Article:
Union with Christ then is the central reality of salvation; it is the reality that moves every part of the Christian life. To see this, let us consider how Union with Christ benefits our daily walk with him. Following Wilbourne, Union with Christ gives us a new identity and purpose.
In a world obsessed with self-definition and glorification, Union with Christ is good news. Wilbourne says it this way, “If you are in Christ, your life and your story become enfolded by another story, Another’s story. You don’t have to discover or craft, create or achieve, invent or reinvent your identity. Your identity is found not deep within you but outside yourself.” Your identity is Christ himself, you are the beloved Child of God in Christ. This takes time to believe and sink in, that is why we need to continually be reminded of our identity through Worship, Word, and Sacrament, but it is the truth. God has adopted you to be his very own. Paul in Ephesians 2 Says that you’ve been made alive together in Christ, you’ve been created in Christ. Your life is his life. This means that we don’t have to strive or work for our sense of identity and belonging: it is already given to us in Jesus.
Union with Christ also gives us a new purpose. Out of our identity in Christ, we don’t need to fear or prove ourselves anymore because we are beloved Children of God. This means that some of the harder verses in scripture can begin to take on a new light, especially the verses that challenge us to grow in Christ-likeness, in holiness. Ephesians 2 10 says “We are his workmanship, created in Christ Jesus for good works, which God prepared beforehand, that we should walk in them.” We are created in Jesus Christ, saved by grace through faith as a pure gift (see Ephesians 2:8-9), with a purpose: for good works. However, this is not some sort of exchange: we are saved so now we have to do good works. How is that possible? Union with Christ.
“In the Bible holiness is both what we already are and what we are called to become” (Wilbourne, 180). Wilbourne uses two images that help communicate this: union with Christ is our anchor and our engine for growth in sanctification and good works. On the one hand, Christ is your anchor, your complete salvation and sanctification. You are in Christ, totally sanctified and completed in Him. So when we struggle with doubt, failure, or the desire to prove ourselves, we Look to Christ who has completed his work of sanctification in us already. To return to Ephesians 2, we are already created in Jesus Christ, everything is accomplished. We don’t have to make ourselves holy; it is a gift.
Further, we are called to be holy, to be transformed, grow in holiness, and do the good works prepared for us (Lev. 11:44; Eph 4:15, Rom 12:2). These verses point us to the reality that we are holy in Jesus objectively, and yet, we are called to grow in holiness as we journey to our final home. Jesus “Not only declares us holy, but he also empowers us to be holy. Union with Christ means Christ is in you. The presence and power of Jesus now dwell within you by his Spirit…. And Just as Christ lived a completely holy life and was able to overcome every temptation, so now, because he is within you, he gives you a new disposition to live for him” (Wilbourne, 181).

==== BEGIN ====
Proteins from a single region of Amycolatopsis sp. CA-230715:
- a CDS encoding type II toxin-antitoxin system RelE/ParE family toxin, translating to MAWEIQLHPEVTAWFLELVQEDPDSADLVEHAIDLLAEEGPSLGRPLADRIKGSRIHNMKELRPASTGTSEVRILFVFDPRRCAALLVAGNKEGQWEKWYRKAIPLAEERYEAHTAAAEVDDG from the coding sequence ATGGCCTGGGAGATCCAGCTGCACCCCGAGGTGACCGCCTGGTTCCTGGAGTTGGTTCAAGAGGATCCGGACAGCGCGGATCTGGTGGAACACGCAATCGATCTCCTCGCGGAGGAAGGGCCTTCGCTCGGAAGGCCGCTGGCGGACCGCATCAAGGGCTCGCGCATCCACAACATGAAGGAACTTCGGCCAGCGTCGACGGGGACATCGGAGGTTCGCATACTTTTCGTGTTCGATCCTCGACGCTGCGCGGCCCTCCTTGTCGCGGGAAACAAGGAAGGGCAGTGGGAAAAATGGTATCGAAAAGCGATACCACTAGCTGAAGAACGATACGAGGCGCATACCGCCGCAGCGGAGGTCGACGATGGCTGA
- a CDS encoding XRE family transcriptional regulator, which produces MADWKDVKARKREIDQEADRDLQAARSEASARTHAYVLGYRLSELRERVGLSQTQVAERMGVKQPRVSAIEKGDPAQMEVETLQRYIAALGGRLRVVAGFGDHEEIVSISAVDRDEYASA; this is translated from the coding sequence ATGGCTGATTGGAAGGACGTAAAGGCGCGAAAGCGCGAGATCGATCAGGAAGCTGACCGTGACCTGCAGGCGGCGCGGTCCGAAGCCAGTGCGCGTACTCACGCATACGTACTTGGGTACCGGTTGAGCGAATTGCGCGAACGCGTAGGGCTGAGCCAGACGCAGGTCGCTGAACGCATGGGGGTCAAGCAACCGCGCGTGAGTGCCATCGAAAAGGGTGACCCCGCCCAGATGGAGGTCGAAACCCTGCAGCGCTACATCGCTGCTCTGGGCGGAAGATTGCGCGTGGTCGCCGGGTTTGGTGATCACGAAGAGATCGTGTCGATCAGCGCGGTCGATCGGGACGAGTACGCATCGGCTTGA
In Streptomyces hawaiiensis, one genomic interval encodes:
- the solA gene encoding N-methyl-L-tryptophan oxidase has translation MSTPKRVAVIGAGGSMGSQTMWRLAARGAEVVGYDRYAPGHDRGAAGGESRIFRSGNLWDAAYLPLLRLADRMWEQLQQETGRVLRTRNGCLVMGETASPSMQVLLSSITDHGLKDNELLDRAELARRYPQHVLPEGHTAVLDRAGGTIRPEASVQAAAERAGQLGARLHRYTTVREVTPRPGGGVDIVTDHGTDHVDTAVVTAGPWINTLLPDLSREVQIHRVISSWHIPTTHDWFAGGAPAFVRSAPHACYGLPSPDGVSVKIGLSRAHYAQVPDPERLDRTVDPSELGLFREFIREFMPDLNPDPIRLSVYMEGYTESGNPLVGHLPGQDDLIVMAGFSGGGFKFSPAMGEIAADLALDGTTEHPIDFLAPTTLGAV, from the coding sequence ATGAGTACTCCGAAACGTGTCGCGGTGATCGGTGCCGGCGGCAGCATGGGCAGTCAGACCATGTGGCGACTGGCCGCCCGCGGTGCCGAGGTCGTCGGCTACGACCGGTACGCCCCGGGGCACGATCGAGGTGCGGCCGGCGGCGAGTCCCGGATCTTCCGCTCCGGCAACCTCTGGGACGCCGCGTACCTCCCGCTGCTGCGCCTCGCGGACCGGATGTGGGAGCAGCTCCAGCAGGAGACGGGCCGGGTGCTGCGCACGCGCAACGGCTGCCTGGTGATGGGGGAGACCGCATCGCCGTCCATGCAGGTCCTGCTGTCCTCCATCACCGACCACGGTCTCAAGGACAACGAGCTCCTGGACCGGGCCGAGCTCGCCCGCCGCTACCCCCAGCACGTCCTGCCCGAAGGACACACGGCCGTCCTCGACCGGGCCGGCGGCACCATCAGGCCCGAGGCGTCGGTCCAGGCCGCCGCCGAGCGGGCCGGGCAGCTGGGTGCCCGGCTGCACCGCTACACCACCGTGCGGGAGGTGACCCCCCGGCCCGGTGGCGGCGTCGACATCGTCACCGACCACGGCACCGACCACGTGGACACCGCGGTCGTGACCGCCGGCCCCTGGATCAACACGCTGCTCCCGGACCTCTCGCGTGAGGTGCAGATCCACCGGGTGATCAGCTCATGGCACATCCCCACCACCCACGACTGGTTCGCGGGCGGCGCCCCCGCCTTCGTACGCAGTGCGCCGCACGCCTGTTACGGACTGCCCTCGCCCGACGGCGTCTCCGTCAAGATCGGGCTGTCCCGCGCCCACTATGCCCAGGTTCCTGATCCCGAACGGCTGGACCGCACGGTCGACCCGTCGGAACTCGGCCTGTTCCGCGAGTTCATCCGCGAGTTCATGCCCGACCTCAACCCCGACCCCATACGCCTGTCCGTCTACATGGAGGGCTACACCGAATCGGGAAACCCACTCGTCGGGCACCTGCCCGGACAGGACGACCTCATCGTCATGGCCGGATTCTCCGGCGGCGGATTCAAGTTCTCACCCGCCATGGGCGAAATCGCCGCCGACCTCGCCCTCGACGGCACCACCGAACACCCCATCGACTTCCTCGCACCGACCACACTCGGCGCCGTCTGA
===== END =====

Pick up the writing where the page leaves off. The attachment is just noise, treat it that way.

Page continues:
The combination of these two images: anchor and engine, gives us both assurance that when we struggle we are not lost – you are in Christ – and courage and confidence to continue to pursue holiness – Christ is in you.
Union with Christ is the heart of the Christian life. Because Christ is in us and we are in Christ we can talk about how to grow in holiness without worrying about trying to earn our salvation. Because of Union with Christ, the gap between our beliefs and our actions can slowly close because Christ is with us and in us making us like him. So, in summary, we have learned that: Union with Christ is the doctrine that believers, through the Holy Spirit, are united to Christ’s life, death, resurrection, and ascension with the result that we are literally in Christ and Christ is in us, giving believers a new identity and purpose.
The two books I used for this short lesson are one of many books on the topic of Union with Christ. I liked Wilbourne’s book because of its accessibility. Smith’s book casts a vision of Christian Maturity with Union with Christ as the starting and ending point.
Smith, Gordan T. Called to be Saints: An Invitation to Christian Maturity. Downers Grove: IVS
Wilbourne, Rankin. Union with Christ. Colorado Springs: David Cook, 2016.